The Commodore by Patrick O'Brian

Published by Norton

Reviewed by Leigh Kimmel

The Commodore by Patrick O'Brian, the seventeenth volume of the Aubrey/Maturin Chronicles, finds Jack Aubrey and Stephen Maturin home again after their long voyage in the South Seas. However, things are not at all well. Stephen's daughter is strangely disturbed, and his high-strung wife cannot deal with it. She has left the little girl in the care of the widowed Clarissa Oakes. This has led to conflict between Jack Aubrey and his wife, who believes that Clarissa has been his mistress during the long voyage from Australia.

Things go from bad to worse when Stephen discovers that his intelligence work has made him powerful enemies in London. Suddenly he must get himself, his daughter and Clarissa out of England before they conspire to destroy them.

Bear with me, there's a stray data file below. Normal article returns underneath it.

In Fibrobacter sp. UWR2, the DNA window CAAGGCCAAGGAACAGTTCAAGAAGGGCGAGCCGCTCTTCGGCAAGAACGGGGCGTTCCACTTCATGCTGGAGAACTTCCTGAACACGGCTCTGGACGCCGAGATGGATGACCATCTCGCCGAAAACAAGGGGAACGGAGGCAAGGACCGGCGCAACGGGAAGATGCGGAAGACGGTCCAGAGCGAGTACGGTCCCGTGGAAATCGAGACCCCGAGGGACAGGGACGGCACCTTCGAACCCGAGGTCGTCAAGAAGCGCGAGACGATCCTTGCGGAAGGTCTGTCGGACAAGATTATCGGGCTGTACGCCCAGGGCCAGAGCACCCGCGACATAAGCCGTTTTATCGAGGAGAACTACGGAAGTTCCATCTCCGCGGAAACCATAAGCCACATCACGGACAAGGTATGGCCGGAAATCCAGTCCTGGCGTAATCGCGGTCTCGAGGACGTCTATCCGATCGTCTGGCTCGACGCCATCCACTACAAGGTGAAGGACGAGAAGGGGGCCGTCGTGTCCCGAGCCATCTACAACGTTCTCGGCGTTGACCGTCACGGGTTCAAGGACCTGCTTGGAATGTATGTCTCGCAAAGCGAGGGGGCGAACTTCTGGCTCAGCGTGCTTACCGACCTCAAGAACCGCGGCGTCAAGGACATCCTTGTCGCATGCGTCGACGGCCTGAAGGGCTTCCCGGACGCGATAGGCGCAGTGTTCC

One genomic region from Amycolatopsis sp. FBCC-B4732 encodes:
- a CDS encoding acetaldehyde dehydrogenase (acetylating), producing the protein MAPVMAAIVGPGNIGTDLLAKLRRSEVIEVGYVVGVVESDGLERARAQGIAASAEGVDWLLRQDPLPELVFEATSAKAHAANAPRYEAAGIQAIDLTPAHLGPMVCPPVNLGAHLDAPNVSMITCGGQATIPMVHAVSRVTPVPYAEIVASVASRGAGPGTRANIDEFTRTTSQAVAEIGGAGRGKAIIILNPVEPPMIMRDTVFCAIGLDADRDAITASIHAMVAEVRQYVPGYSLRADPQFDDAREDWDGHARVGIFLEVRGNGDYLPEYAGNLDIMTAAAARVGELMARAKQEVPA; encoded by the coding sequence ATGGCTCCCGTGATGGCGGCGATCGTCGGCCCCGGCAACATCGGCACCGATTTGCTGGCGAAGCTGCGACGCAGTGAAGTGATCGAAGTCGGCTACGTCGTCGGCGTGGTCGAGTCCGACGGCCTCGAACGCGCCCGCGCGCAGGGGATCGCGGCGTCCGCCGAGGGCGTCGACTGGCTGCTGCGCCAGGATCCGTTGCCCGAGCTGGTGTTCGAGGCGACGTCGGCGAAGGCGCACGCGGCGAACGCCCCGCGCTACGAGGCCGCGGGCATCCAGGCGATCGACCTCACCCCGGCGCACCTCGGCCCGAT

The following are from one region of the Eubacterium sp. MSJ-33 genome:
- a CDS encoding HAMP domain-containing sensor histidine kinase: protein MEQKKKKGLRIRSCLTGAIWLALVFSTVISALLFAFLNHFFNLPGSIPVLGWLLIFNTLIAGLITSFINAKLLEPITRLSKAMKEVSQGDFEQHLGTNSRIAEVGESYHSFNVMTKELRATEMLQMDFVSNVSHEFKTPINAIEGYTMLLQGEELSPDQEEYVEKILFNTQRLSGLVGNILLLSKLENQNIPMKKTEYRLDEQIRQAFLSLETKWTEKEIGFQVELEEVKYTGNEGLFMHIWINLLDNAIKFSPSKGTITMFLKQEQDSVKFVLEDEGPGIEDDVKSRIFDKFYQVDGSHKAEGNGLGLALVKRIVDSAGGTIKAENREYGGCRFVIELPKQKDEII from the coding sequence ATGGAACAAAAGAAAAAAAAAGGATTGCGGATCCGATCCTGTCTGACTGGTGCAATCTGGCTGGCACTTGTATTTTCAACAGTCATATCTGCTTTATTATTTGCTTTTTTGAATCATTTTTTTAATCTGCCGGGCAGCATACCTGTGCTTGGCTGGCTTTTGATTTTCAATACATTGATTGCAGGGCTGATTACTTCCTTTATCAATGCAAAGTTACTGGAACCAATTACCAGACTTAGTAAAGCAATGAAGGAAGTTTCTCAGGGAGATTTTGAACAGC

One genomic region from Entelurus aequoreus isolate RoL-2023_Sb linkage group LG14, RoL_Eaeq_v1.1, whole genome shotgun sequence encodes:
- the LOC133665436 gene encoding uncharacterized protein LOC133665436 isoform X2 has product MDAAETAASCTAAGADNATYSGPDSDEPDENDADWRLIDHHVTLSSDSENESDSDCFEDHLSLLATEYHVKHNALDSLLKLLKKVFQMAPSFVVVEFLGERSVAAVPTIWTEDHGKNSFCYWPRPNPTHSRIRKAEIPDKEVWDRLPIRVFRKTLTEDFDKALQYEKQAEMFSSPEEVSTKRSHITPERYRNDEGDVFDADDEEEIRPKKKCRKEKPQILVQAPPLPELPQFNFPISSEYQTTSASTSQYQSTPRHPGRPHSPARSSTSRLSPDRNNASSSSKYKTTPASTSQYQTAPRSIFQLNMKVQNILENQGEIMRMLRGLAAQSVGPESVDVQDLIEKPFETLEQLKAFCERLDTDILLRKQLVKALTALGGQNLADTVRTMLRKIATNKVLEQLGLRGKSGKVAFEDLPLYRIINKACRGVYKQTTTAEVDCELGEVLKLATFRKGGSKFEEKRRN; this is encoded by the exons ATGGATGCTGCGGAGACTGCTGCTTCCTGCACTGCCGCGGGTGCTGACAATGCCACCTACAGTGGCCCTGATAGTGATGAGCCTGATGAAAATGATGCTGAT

The means comes through Jack's being appointed as a commodore of the first class (effectively a rear-admiral, but without the necessity of a true promotion and thus the promotions of everyone above him on the Navy List) with orders to interdict the slave trade in Africa. Off they head to the Bight of Benin, to brave slavers and disease. Yet Stephen Maturin keeps up a measure of hope, for there also live many strange and fascinating animals which he longs to study.

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Review posted March 3, 2000.

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